While the effects of our steep tightening cycle are building, further micro and macro analysis of profit margins and inflation in salient consumer items such as food will be particularly informative. But international factors are more uncertain, and we will need to update our understanding of the transmission of global shocks to UK consumer price growth.

I have focussed in this talk on the importance of global factors for the episode of high inflation that UK businesses and families are struggling with. The cost-of-living crisis is not over. Although monetary policy cannot directly address underlying structural and distributional issues, it can return inflation to target sustainably in the medium-term. Indeed we are committed to ensuring this happens. Low and stable inflation is the best contribution that monetary policy can make to macroeconomic outcomes and welfare. The past few years have highlighted how important it is for policymakers to understand the transmission of shocks. Insofar as the evolving realities of geopolitics and climate change leave us more exposed to global uncertainties, we need to proactively develop the data and analytic infrastructure to address the past, current and forthcoming challenges.

I would like to thank Andrew Bailey, James Bell, Ben Broadbent, Chris Duffy, Edward Hall, Jonathan Haskel, Zaar Khan, Josh Martin, Jake Mulcahy, Huw Pill, Dave Ramsden, Martin Seneca, Fergal Shortall, Silvana Tenreyro, and Carleton Webb for their helpful comments and input.


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Antràs, P and D Chor (2022), “Global value chains”, Handbook of international economics, 5, 297-376.

Antràs, P and R Staiger (2012), "Trade agreements and the nature of price determination", American Economic Review 102:3, 470-476.

Bell, B and P Johnson (2023), “Immigrant downgrading: New evidence from UK panel data”, Migration Advisory Committee.

Card, D (2023), Prize lecture, Nobel Prize Outreach AB 2023, 13 June 2023.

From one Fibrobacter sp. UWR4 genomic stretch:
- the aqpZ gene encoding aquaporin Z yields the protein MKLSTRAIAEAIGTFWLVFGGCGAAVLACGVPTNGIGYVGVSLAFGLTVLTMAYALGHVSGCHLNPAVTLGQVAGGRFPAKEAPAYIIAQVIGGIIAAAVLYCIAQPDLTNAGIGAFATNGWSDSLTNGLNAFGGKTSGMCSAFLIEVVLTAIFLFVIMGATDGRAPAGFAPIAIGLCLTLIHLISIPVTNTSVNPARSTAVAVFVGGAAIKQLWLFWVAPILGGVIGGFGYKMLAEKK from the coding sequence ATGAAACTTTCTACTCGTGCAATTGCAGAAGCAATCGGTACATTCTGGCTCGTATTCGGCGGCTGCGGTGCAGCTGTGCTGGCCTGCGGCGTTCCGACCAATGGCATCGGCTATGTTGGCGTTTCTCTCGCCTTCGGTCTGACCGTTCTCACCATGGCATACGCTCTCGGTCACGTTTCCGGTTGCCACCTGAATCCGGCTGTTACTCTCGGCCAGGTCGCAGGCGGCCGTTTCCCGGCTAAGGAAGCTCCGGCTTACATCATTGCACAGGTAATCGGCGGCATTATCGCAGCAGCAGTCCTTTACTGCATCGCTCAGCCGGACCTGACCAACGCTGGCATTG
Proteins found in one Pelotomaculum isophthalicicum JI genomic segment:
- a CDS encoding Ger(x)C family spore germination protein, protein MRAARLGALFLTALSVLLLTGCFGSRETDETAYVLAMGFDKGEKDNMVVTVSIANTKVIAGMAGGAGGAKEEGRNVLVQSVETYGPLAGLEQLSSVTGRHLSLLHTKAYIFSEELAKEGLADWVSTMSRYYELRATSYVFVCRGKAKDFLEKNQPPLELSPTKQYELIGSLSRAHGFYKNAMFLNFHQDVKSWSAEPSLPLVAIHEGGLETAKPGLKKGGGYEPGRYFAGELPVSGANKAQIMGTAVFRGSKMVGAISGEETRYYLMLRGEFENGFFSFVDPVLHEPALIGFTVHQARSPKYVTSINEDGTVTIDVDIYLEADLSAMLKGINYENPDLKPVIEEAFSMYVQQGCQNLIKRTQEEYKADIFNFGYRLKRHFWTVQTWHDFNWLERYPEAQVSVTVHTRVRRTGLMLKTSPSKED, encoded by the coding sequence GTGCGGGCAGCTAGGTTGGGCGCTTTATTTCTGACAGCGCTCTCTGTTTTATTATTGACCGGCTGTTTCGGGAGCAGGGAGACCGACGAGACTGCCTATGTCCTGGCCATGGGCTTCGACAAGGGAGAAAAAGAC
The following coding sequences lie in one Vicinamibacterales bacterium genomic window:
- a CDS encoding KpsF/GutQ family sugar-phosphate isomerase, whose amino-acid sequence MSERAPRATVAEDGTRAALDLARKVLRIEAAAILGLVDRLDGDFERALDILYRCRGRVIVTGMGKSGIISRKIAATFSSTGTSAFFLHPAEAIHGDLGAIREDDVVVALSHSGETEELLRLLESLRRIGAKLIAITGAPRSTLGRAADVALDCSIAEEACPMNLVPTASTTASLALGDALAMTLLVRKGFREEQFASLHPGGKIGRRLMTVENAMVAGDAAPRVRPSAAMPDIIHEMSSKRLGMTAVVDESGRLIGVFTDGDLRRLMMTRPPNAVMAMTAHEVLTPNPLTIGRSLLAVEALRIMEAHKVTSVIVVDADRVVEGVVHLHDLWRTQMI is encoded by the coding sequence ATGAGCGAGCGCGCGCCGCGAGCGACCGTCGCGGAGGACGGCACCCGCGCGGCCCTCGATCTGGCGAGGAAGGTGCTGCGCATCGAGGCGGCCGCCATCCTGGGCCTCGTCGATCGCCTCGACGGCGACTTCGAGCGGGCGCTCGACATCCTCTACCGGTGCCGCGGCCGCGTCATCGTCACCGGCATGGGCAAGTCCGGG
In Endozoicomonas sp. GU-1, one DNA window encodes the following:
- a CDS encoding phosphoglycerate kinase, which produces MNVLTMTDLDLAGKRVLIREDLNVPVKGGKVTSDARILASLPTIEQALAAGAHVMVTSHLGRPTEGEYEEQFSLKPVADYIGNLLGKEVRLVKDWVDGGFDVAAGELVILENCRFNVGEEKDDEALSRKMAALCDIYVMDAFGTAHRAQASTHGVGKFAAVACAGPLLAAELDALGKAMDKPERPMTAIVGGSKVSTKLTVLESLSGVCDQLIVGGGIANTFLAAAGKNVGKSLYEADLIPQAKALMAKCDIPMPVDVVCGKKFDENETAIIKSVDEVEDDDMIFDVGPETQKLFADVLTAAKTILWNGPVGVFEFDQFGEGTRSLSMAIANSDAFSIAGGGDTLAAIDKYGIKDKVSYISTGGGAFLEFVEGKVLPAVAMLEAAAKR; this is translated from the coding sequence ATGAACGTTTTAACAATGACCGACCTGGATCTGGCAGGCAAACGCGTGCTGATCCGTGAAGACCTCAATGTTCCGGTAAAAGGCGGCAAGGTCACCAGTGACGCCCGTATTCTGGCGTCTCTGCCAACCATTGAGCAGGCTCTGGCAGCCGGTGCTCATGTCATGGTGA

Clark, T (1995), “Do producer prices lead consumer prices?”, Economic Review, Federal Reserve Bank of Kansas City, 80:3, 25-29.

Davies, R (2021), “Prices and Inflation in the UK – A New Dataset”, CEP Occasional Paper, 55.

Dhingra, S and J Page (2023), “A cost-of-living crisis: Inflation during an unprecedented terms of trade shock”, Bank of England, Speech delivered on 8 March, 2023.

Hall, T, A Manning and M Sumption (2023), “Projecting UK Net Migration”, Working Paper.

Haskel, J (2023), “What’s driving inflation: wages, profits, or energy prices?”,
Bank of England, Speech delivered on 25 May, 2023.

Jones, J (1986), “Consumer prices, wholesale prices, and causality”, Empirical Economics, 11, 45-55.

Machin, S and J Wadsworth (2023), “The Troubble with Inactivity”, Working Paper.

Martin, J and J Reynolds (forthcoming), “Has the import price shock been worse in the UK or Euro area?”, Working Paper.

Minton, R and B Wheaton (2023), “Delayed Inflation in Supply Chains: Theory and Evidence”, Available at SSRN 4470302.

Monetary Policy Report (2023), Bank of England, May.

UK Report on Jobs (2023), KPMG and REC, May.

Van Reenen, J (2018), “Increasing differences between Firms: Market Power and the Macro-Economy”, CEP Discussion Paper No 1576.

Weber, I and E Wasner (2023), "Sellers’ Inflation, Profits and Conflict: Why can Large Firms Hike Prices in an Emergency?", Economics Department Working Paper Series, 343.

  1. Germany’s non-EU trade was 48 per cent of GDP in 2018 (before the pandemic) and 53 per cent in 2021, and EU trade is about 50 to 60 percent higher. See Martin and Reynolds (forthcoming) for a discussion of aggregate intra and extra-EU trade.

  2. In order to map items from CPA to COICOP, we have slightly modified the number of categories. All information from the official CPI basket are captured in our approach.

  3. One remainder item has not seen either producer or consumer price inflation fall back, but it makes up a very small share of the consumption basket. Cleaning, repair, tailoring and hire of clothing makes up 0.1 per cent (1 out of 1000 parts) of the consumption basket and the latest quarterly data is not yet available.

  4. Also see Haskel (2023) for a discussion of nominal accruals to workers and firms during this period.